Eleanor Curtis

    Eleanor(Ellie) Curtis is a PGY6 Active Duty General Surgery Resident at Travis AFB and UC Davis. She earned her Air Force commission through ROTC at Purdue University, which was followed by an HPSP scholarship to the University of Cincinnati College of Medicine. During her research year she completed a Masters in Preventative Veterinary Medicine focusing on One Health. Trauma and Burns were what prompted her interest in General Surgery and she is currently seeking fellowship opportunities in those fields.

    In-Training Fellows

    Linda Dultz

    Dr. Dultz received her undergraduate degree in 2003 at the University of Maryland, College Park.  In 2008 she completed a dual MD/MPH program focusing on Health Policy and Management at New York Medical College.  She completed General Surgery Residency at New York University in 2015 and is now finishing her second year of a Trauma & Critical Care Fellowship at The Johns Hopkins University.  Throughout her training she has been actively involved in both basic science and clinical research and has presented twice at The AAST.  She will be pursuing an academic career in Trauma, Acute Care Surgery and Critical Care at the end of her fellowship.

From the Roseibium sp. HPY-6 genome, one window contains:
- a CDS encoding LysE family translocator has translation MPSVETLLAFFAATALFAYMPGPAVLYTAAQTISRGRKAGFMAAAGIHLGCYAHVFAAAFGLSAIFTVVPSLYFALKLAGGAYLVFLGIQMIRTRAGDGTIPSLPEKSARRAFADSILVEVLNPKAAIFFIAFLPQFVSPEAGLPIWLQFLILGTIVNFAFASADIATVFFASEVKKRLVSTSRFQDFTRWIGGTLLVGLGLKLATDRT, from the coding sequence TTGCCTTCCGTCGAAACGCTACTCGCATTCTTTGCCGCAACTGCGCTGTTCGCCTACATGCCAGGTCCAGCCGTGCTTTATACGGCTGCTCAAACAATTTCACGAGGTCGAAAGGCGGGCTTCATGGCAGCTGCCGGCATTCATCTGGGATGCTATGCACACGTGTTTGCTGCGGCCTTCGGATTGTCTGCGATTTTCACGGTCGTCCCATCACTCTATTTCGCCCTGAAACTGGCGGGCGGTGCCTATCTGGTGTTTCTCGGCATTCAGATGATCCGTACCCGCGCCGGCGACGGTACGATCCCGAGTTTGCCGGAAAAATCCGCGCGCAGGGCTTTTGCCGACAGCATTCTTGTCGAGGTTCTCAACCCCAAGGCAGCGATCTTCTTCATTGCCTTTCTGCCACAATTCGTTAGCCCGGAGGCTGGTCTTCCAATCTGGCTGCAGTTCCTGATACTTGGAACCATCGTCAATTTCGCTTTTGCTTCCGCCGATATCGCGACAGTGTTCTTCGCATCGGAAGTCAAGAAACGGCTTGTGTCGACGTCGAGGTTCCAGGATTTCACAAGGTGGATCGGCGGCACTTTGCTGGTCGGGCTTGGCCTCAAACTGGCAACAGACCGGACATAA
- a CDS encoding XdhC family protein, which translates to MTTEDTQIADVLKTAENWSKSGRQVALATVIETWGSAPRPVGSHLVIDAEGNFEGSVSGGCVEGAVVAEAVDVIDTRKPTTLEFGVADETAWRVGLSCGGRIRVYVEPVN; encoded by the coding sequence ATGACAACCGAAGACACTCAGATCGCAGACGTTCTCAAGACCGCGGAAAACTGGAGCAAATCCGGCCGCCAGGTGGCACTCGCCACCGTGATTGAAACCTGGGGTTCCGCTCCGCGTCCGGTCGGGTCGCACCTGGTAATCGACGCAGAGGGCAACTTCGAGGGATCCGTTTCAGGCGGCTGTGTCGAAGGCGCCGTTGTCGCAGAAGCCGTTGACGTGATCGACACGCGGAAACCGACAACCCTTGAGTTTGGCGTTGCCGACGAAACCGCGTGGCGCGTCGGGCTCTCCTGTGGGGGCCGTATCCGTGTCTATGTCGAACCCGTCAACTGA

David Hampton

    My name is David Hampton. I recently completed my Surgical Critical Care Fellowship and continued on as an Acute Care Surgery Fellow at the R Adams Cowley Shock Trauma Center. Over the last year, I have investigated our institution’s Resuscitative Endovascular Balloon Occlusion of the Aorta usage and physician-patient encounters in the cervical spinal injured population. During the upcoming year, I will continue my research in predictive modeling and examine changes in the point of injury and resuscitation bay coagulation profiles. Aside from my surgical and research careers, I have a background in electrical engineering, I am a Navy Reservist, and enjoy international travel.